We Help Patients With Nystagmus Regain Visual Acuity
Do you have trouble seeing in dim lighting or in the dark? Do your eyes water or does your head hurt around strong lights? If the world around you seems like it’s shaking or you’re experiencing other related symptoms, it’s likely caused by an eye condition called Nystagmus.
What Is Nystagmus?
Nystagmus is a condition that causes involuntary and repetitive eye movements. The eyes move in multiple directions, up and down, side to side, or in a circular motion. The movements may be slow or fast and typically affect both eyes at the same time.
Nystagmus can be inherited genetically at birth (known as Congenital Nystagmus), or it can develop on its own later in life (known as Acquired Nystagmus). In either form, it causes the patient to have blurry vision or to feel like the things they see around them are moving or shaking.
What Causes Nystagmus?
Nystagmus can be caused by conditions like Strabismus (“crossed eyes”), Multiple Sclerosis, or a traumatic head injury. This eye disease is common among children born with albinism; a disease characterized by a lack of pigmentation in the skin. It can also develop from reactions to certain medications, like anti-seizure drugs, or from excessive alcohol consumption.
Treatment for Nystagmus
Nystagmus can make it hard to read a book, use a computer or smartphone, or see moving images like in a TV show or movie.
Does your child have Nystagmus? Maybe it’s hard for them to see their teacher or maybe they can’t make out the words that are written on the board. Bioptic telescopes can improve your kids’ distance vision for a better school learning experience. Doing research on your home computer? Software programs can make images and text on your computer screen bigger, so you can see then in larger detail.
In addition to low vision aids and glasses, talk to Dr. George Kornfeld about lighting in your home or office. Certain kinds of lighting devices can help make things around you brighter and clearer.
Nystagmus and Low Vision
One of the most common effects of Nystagmus is a loss of visual acuity. When the eyes constantly move around, they’re unable to focus on a single point or image, so the patient can’t see properly. Eye fatigue is also a common symptom as the eyes work extra hard to focus and clearly make out whatever the patient is looking at.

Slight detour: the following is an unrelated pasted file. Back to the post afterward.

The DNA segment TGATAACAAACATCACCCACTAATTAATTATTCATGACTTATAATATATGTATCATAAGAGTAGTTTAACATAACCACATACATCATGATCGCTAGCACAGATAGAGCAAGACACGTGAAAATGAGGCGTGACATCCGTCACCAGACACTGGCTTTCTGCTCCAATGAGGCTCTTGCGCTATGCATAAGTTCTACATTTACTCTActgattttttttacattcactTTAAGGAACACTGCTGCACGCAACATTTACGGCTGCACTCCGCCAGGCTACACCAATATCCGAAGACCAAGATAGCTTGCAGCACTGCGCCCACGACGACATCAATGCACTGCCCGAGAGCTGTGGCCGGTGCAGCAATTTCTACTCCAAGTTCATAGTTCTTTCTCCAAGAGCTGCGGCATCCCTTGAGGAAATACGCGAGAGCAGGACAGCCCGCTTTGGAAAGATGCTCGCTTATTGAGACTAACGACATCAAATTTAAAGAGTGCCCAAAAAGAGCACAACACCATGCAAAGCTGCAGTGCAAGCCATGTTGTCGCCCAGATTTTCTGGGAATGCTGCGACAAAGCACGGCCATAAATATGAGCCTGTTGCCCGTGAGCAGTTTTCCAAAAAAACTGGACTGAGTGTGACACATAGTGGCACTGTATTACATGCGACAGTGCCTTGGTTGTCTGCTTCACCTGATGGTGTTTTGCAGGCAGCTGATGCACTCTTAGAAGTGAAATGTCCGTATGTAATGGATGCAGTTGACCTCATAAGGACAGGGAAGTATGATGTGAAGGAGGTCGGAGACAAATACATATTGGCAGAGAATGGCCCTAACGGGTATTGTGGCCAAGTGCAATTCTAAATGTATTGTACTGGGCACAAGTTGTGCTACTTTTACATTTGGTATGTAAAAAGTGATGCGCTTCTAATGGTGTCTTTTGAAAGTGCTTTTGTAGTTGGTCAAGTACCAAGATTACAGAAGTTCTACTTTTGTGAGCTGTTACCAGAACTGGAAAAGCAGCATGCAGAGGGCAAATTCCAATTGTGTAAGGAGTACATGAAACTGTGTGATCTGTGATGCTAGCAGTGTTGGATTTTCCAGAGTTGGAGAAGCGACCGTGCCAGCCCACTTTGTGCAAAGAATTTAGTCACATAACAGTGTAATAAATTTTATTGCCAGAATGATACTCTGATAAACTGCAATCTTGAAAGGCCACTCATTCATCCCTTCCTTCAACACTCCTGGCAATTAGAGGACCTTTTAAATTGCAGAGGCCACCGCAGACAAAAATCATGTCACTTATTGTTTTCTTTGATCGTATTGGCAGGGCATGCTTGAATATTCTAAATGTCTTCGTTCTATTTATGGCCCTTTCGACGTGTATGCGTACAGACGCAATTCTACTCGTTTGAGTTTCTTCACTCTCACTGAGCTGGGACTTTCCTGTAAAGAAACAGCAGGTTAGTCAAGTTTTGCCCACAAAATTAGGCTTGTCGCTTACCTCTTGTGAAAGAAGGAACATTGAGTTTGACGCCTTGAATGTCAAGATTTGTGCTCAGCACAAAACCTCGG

If you or a loved one suffers from Nystagmus, contact the Low Vision Optometry Of Western New York. We help patients from all over the Rochester, Syracuse, Scranton , and Buffalo areas regain visual acuity and enjoy a higher quality of life.
How a Low Vision Doctor Can Help
At the Low Vision Optometry Of Western New York, we want to help you live your life the best way you can. Our goal is to enhance your remaining vision as much as possible so that you can get back to doing the things you love with the people you care about every day.
To do that, Dr. George Kornfeld will take a look at your degree of vision loss from Nystagmus and talk to you about what you want to accomplish. Based on your needs, your low vision doctor can recommend a number of low vision aids and glasses. Certain aids can help improve blurriness, giving you clearer vision, which has been shown to slow down some of the rapid eye movements caused by Nystagmus. Here you can read more about low vision aids.
So make an appointment today and let us help you get back to doing the thing you want with enhanced vision.